Iranian President Mahmoud Ahmadinejad has fallen out of favor with the clerical elite in Iran. Reuters

The Iranian elections are six months away, but on Tuesday the Guardian Council -- the people who actually run Iran, over the heads of the president and parliament -- passed into law a series of election reforms aimed at diminishing current President Mahmoud Ahmadinejad’s power.

First reported by the Mehr news agency, a spokesman for the Guardian Council said that the bill, introduced at the end of last September, had been passed by the council at the beginning of the week and is aimed at reducing the amount of authority the current administration has in running elections, the English-language Iranian news site Payvand.com reported. Elections will now be run by a new 11-member Central Executive Election Board, with representatives from all three branches of the government, Radio Free Europe said.

The next Iranian elections are scheduled for June. Ahmadinejad is ineligible to run because of term limits. There has been rising concern among the conservative factions in the country that despite the term limits, Ahmadinejad might be orchestrating a power grab.

Iranian journalist Roozbeh Mirebrahimi told UPI that the new law is a blatant way to “contain” Ahmadinejad. "A major part of the changes were made because of the concerns of the conservative critics of the Iranian president who are worried that Ahmadinejad and his team could try to interfere in the election and influence the results," Mirebrahimi said.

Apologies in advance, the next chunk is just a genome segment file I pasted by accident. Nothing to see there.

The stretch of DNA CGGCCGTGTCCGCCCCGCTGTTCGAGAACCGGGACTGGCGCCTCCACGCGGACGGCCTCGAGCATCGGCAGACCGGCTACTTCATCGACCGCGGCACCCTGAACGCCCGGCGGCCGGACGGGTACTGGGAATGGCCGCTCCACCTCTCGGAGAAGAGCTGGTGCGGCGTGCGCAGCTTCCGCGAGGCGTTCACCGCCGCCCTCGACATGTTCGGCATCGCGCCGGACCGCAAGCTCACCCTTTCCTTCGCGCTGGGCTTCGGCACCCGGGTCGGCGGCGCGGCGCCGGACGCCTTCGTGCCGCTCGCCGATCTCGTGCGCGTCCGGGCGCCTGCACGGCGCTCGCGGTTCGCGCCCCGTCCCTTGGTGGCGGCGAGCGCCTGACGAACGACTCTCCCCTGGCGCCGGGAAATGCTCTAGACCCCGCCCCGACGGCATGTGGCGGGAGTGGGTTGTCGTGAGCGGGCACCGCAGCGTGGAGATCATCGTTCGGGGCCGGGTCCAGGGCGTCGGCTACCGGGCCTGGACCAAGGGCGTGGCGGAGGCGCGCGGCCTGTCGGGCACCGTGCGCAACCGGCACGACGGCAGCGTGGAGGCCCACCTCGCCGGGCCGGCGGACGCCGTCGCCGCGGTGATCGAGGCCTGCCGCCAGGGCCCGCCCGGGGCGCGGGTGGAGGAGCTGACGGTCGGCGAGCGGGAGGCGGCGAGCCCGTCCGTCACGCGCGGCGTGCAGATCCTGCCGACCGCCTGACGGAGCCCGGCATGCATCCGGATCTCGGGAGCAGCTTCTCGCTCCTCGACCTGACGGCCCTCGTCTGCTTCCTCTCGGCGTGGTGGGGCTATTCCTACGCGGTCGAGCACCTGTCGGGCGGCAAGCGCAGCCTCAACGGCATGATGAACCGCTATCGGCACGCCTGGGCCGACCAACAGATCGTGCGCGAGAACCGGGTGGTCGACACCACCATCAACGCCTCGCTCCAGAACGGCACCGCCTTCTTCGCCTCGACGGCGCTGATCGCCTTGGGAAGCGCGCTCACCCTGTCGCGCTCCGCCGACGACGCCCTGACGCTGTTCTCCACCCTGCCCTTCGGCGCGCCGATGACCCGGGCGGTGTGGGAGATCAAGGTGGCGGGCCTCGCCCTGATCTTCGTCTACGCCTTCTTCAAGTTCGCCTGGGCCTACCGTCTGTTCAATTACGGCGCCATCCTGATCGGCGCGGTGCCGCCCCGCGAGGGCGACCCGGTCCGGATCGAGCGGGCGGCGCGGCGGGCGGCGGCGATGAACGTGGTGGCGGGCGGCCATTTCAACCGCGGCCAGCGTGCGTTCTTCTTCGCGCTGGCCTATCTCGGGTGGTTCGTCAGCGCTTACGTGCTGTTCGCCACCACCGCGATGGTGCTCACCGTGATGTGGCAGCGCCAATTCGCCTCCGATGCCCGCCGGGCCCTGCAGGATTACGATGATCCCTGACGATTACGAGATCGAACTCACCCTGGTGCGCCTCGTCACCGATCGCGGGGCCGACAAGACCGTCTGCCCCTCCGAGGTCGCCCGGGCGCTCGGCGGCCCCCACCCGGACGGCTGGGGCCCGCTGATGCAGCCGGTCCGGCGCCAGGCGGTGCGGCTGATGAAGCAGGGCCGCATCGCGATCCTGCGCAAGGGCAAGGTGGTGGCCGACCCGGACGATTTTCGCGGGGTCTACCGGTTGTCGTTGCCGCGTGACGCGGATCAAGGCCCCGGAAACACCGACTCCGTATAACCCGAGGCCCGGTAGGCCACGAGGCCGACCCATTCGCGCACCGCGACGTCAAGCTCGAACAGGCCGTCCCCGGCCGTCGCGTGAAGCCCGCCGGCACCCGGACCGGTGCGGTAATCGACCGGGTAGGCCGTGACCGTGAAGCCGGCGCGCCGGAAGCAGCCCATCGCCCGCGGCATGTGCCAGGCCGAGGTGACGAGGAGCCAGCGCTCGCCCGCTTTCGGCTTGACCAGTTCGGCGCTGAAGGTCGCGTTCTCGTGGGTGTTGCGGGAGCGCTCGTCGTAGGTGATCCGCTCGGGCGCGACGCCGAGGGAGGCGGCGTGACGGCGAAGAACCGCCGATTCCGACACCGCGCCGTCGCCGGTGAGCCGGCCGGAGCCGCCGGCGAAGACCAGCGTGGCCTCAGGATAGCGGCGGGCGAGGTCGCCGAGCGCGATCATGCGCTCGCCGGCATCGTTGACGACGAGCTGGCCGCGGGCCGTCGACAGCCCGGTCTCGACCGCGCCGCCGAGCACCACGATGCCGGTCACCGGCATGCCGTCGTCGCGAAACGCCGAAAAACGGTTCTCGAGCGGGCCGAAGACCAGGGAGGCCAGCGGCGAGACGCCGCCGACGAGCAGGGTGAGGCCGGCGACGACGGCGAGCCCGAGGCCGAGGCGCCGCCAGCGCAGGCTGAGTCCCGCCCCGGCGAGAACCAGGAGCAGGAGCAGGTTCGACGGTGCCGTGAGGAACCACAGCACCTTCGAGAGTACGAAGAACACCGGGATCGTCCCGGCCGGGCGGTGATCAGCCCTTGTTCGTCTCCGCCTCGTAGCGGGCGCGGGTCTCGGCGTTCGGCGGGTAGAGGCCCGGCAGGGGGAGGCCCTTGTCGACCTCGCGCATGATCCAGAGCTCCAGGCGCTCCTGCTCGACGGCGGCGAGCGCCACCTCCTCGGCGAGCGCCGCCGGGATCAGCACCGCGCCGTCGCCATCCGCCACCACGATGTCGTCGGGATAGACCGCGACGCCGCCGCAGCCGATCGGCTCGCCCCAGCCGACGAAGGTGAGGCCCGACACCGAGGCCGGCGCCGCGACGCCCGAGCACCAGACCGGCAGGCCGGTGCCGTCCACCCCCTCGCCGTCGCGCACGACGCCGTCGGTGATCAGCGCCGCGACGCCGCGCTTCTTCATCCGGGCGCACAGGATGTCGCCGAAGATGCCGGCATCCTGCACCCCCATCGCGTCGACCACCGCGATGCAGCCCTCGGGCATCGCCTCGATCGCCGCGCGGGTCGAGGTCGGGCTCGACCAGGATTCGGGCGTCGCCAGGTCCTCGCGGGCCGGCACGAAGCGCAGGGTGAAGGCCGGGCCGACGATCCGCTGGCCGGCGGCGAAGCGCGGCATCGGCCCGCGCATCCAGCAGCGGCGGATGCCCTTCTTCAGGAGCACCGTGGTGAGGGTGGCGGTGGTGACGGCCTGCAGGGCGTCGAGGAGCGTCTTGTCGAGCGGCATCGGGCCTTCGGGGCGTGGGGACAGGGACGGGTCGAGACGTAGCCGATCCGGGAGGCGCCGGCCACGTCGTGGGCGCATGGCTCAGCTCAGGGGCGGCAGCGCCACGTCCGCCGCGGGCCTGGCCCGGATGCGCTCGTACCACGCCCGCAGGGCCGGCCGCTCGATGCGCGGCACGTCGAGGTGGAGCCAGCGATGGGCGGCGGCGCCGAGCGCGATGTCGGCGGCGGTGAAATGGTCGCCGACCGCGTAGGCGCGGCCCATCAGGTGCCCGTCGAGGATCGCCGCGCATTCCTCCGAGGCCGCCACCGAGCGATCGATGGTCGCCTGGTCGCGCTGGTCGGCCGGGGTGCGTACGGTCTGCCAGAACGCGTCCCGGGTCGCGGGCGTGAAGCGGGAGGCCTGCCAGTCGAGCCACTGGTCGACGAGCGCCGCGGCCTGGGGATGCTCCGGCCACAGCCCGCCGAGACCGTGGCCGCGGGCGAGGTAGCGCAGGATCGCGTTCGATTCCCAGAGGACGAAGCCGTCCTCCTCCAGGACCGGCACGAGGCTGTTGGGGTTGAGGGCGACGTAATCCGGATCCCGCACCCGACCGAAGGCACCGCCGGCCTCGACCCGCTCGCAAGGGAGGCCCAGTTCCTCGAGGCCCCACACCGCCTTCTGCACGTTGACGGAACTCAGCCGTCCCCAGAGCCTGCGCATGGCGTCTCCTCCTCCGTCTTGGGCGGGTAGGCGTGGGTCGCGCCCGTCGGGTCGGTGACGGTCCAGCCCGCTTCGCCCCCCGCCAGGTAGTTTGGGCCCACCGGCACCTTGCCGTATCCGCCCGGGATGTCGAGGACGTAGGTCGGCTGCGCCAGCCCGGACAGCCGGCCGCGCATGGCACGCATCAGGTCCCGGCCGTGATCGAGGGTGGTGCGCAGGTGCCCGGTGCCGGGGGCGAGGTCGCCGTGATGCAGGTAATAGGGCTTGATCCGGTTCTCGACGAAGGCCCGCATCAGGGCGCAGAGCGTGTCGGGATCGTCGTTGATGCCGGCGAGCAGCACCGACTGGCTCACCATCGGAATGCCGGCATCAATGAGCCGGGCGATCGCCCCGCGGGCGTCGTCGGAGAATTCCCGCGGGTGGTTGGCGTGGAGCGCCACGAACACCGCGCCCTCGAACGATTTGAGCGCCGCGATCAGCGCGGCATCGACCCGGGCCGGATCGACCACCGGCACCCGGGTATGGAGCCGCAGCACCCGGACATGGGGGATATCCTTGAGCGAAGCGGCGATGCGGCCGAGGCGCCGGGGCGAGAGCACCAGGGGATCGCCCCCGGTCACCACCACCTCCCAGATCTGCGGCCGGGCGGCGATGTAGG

The current president fell out of favor with the clerical elite, and recently with his constituents, for purported mishandling of the economy. Ahmadinejad, naturally, has called the new changes “unconstitutional.”

Reformists in the country are ambivalent about the changes, Inter Press Service said, especially after the tumultuous 2009 elections, when Ahmadinejad won an election that appeared to many to be fraudulent. There have been rumors of boycotts among much of the opposition, but former President Mohammed Khatami, who served from 1997 to 2005 and supported opposition candidate Mir Houssein Mussavi in 2009, said this should not be the case. “Be careful your words do not discourage people from participating in elections,” Khameni warned, according to IPS.